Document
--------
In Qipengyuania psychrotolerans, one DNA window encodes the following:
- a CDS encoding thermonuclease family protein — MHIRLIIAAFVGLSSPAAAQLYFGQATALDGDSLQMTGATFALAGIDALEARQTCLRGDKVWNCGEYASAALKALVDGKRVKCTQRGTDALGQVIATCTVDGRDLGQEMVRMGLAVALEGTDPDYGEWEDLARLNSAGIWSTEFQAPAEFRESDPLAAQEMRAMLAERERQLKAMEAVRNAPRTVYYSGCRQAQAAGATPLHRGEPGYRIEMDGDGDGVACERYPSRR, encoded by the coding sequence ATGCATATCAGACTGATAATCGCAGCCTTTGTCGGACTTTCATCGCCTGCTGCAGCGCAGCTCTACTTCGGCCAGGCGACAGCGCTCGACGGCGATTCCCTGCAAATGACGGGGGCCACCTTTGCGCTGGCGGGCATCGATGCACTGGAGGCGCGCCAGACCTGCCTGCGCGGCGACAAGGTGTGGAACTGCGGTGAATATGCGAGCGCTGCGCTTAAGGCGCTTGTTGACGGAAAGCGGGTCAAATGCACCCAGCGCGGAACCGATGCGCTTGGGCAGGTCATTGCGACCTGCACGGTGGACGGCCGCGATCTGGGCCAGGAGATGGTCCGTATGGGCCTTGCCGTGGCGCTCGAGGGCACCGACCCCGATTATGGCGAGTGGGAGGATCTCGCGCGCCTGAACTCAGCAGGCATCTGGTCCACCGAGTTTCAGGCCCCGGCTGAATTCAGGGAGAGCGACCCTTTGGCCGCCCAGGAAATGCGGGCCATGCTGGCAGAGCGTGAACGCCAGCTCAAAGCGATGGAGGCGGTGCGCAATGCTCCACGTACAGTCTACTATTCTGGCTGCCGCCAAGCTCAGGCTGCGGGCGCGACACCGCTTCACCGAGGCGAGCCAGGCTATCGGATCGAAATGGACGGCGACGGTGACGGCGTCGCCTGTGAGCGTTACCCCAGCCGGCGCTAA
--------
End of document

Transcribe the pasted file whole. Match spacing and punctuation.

In Qipengyuania psychrotolerans, one DNA window encodes the following:
- a CDS encoding thermonuclease family protein — MHIRLIIAAFVGLSSPAAAQLYFGQATALDGDSLQMTGATFALAGIDALEARQTCLRGDKVWNCGEYASAALKALVDGKRVKCTQRGTDALGQVIATCTVDGRDLGQEMVRMGLAVALEGTDPDYGEWEDLARLNSAGIWSTEFQAPAEFRESDPLAAQEMRAMLAERERQLKAMEAVRNAPRTVYYSGCRQAQAAGATPLHRGEPGYRIEMDGDGDGVACERYPSRR, encoded by the coding sequence ATGCATATCAGACTGATAATCGCAGCCTTTGTCGGACTTTCATCGCCTGCTGCAGCGCAGCTCTACTTCGGCCAGGCGACAGCGCTCGACGGCGATTCCCTGCAAATGACGGGGGCCACCTTTGCGCTGGCGGGCATCGATGCACTGGAGGCGCGCCAGACCTGCCTGCGCGGCGACAAGGTGTGGAACTGCGGTGAATATGCGAGCGCTGCGCTTAAGGCGCTTGTTGACGGAAAGCGGGTCAAATGCACCCAGCGCGGAACCGATGCGCTTGGGCAGGTCATTGCGACCTGCACGGTGGACGGCCGCGATCTGGGCCAGGAGATGGTCCGTATGGGCCTTGCCGTGGCGCTCGAGGGCACCGACCCCGATTATGGCGAGTGGGAGGATCTCGCGCGCCTGAACTCAGCAGGCATCTGGTCCACCGAGTTTCAGGCCCCGGCTGAATTCAGGGAGAGCGACCCTTTGGCCGCCCAGGAAATGCGGGCCATGCTGGCAGAGCGTGAACGCCAGCTCAAAGCGATGGAGGCGGTGCGCAATGCTCCACGTACAGTCTACTATTCTGGCTGCCGCCAAGCTCAGGCTGCGGGCGCGACACCGCTTCACCGAGGCGAGCCAGGCTATCGGATCGAAATGGACGGCGACGGTGACGGCGTCGCCTGTGAGCGTTACCCCAGCCGGCGCTAA